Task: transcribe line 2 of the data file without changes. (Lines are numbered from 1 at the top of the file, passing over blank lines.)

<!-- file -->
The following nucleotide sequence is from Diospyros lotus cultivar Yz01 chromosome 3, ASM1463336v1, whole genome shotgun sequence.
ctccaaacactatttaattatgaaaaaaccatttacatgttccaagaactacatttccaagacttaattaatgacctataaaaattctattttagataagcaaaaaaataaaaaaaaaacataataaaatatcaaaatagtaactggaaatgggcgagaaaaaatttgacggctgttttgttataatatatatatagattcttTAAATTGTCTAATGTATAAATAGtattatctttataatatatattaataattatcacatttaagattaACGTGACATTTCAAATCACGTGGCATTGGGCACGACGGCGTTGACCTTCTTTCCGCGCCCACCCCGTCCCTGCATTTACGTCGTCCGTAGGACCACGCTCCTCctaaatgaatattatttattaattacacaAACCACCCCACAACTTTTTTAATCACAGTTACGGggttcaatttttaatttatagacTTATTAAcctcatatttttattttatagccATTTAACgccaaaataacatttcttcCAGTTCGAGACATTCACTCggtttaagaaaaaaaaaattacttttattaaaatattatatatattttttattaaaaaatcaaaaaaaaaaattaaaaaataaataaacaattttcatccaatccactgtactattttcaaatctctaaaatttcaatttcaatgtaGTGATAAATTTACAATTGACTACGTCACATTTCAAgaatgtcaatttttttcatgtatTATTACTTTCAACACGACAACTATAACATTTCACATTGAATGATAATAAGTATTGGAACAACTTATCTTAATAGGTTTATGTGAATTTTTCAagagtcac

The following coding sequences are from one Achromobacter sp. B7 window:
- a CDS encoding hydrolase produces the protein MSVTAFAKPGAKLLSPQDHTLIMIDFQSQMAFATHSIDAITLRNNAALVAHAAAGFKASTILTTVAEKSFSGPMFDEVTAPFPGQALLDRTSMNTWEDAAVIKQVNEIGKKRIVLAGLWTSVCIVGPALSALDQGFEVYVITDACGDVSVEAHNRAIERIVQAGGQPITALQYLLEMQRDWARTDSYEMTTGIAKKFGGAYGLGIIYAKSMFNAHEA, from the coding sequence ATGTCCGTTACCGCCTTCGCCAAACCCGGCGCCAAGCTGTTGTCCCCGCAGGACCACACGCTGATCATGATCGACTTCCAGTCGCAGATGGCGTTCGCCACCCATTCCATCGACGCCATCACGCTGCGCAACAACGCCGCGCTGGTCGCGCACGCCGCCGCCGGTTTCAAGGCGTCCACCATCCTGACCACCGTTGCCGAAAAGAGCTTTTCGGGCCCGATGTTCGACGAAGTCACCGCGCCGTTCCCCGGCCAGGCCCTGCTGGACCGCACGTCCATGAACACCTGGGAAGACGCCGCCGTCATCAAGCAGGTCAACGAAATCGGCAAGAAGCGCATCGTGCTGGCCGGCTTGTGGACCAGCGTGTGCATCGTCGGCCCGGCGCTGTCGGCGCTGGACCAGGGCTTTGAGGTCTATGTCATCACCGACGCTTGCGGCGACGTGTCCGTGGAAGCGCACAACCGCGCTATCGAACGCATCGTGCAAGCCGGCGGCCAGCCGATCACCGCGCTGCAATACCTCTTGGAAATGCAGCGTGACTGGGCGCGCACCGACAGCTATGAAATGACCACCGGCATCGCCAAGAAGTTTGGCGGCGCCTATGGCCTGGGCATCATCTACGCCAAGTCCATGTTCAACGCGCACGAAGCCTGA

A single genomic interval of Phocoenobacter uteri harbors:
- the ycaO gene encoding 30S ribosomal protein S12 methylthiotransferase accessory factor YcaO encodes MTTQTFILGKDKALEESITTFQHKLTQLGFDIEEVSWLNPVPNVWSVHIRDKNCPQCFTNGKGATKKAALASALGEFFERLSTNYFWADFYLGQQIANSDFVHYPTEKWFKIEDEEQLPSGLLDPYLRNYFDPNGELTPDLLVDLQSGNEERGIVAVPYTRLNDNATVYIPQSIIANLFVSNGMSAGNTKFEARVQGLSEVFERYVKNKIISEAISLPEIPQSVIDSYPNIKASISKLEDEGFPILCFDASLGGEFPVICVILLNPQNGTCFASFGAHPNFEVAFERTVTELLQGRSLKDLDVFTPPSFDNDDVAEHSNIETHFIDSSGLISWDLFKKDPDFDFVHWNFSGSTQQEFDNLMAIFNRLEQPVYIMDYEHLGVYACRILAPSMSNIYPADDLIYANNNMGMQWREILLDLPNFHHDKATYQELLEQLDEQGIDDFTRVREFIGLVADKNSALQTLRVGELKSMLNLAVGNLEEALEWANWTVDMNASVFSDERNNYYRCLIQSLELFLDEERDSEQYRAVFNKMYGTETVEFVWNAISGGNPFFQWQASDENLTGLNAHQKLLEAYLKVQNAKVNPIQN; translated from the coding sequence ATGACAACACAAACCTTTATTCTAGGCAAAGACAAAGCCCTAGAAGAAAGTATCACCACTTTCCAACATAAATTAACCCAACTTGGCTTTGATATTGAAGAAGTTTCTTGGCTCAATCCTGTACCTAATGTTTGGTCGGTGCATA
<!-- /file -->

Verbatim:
ctccaaacactatttaattatgaaaaaaccatttacatgttccaagaactacatttccaagacttaattaatgacctataaaaattctattttagataagcaaaaaaataaaaaaaaaacataataaaatatcaaaatagtaactggaaatgggcgagaaaaaatttgacggctgttttgttataatatatatatagattcttTAAATTGTCTAATGTATAAATAGtattatctttataatatatattaataattatcacatttaagattaACGTGACATTTCAAATCACGTGGCATTGGGCACGACGGCGTTGACCTTCTTTCCGCGCCCACCCCGTCCCTGCATTTACGTCGTCCGTAGGACCACGCTCCTCctaaatgaatattatttattaattacacaAACCACCCCACAACTTTTTTAATCACAGTTACGGggttcaatttttaatttatagacTTATTAAcctcatatttttattttatagccATTTAACgccaaaataacatttcttcCAGTTCGAGACATTCACTCggtttaagaaaaaaaaaattacttttattaaaatattatatatattttttattaaaaaatcaaaaaaaaaaattaaaaaataaataaacaattttcatccaatccactgtactattttcaaatctctaaaatttcaatttcaatgtaGTGATAAATTTACAATTGACTACGTCACATTTCAAgaatgtcaatttttttcatgtatTATTACTTTCAACACGACAACTATAACATTTCACATTGAATGATAATAAGTATTGGAACAACTTATCTTAATAGGTTTATGTGAATTTTTCAagagtcac